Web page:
Based on the opinion which was not contradicted (the defendant’s manager even noted that he did not have the tools to dispute this opinion), the court held that the conduct of the international forwarder was proper and professional and was consistent with customary professional norms. The court held that the importer had not told the international forwarder that it was particularly urgent to transport the cargo, even though the importer had been informed of the change of vessel and delay in sailing. In the circumstances of the case and in view of the fact that the importer expressly testified that his aim was to save costs, it was not necessary to tell him of the possibility of air transport in view of the great difference in costs of sea and air carriage. This was also true in respect of the possibility of suggesting to the importer to carry the cargo separately, as a single cargo in a container. This measure too would have doubled, if not tripled, the cost of carriage.

The court held that it would have been right to notify the importer of the fact that the substitute vessel was sailing to Germany and not directly to Israel, however, the absence of such notification caused no harm whatsoever to the importer and it was clear that if the forwarder had notified the importer of the decision to transship the cargo through Germany, the importer would have accepted this decision as the alternative would have been to wait until a vessel sailing directly from Canada to Israel became available, which might take a few weeks. It was the function of the forwarder to choose the fastest alternative route to bring the cargo to Israel and in that case routing the cargo onto an alternative vessel sailing to Germany and not directly to Israel was the correct measure aimed at speeding the arrival of the shipment to Israel.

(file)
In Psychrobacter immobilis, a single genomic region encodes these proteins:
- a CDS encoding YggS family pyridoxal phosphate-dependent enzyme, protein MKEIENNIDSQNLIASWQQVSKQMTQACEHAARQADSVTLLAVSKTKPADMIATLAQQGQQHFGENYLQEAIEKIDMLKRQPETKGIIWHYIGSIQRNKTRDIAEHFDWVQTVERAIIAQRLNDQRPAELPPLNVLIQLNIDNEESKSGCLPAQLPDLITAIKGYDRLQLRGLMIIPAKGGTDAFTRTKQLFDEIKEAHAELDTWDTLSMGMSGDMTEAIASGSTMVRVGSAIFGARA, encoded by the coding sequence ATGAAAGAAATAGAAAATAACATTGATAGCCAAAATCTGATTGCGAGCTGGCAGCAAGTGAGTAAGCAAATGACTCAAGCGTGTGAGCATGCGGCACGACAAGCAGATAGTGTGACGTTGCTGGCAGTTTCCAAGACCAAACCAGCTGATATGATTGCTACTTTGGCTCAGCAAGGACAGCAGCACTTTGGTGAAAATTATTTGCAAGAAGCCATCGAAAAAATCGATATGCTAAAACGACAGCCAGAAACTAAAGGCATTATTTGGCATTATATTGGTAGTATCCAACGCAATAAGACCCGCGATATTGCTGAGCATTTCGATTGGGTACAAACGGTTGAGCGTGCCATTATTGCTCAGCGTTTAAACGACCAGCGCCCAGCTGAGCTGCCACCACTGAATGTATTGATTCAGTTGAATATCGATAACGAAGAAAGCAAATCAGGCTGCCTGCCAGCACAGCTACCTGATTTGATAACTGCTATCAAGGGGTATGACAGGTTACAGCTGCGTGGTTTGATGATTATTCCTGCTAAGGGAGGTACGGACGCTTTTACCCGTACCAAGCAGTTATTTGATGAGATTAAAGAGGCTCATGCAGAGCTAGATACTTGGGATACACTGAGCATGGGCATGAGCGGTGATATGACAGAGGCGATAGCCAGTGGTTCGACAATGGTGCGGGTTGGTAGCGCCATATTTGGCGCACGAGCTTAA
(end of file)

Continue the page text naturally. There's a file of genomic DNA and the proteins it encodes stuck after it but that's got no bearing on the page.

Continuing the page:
The importer complained of receiving incorrect reports from the Israeli forwarder to the effect that the shipment was on its way to Israel. Only following the arrival and discharge of the vessel was he informed, allegedly tardily, that the cargo had not been loaded on the vessel because of the fire. The importer alleged that he transmitted the incorrect notifications which he had received from the Israeli forwarder to his customers, causing him a loss of reputation. The court also rejected this argument relying on Mr. Pintov’s opinion which stated that “from the date of loading the cargo on to the vessel, a date reported to the Israeli forwarder, the Israeli forwarder was unable to maintain a watch over the shipment of the cargo to Israel. Unlike air cargo, where it is possible to keep abreast of the transport of the cargo at a logistical interface through the logistical chain, in sea transport this is impossible except, as noted, at the original point, when the cargo is still in the possession of the Canadian forwarder. From the date the shipment leaves the possession of the Canadian forwarder the system is technically unable to maintain a continuous watch over the cargo”.

At the intermediate destination (Hamburg), the container was emptied of its contents, and all the cargos were routed to their individual destination. The Israeli forwarder could not know the date of recontainerization of the cargo and its departure from the intermediate port towards Israel. During the relatively short period of time between the arrival of the container at the intermediate port and its recontainerization in a new container routed to Israel, the cargo ‘lost’ its original identity, from the point of view of the Israeli forwarder, until its arrival in Israel.

In these circumstances and in view of the fact that it was undisputed that the Israeli forwarder had notified the importer of the fire immediately upon becoming aware of it, the court also rejected this argument.

The result of the judgment was that the importer’s claim which attributed professional negligence to the Israeli forwarder was dismissed on the basis of an examination of the conduct of the particular international forwarder in the specific circumstances of the case, and in view of the professional norms practiced in the sector.

Shmuel Grossman, Adv.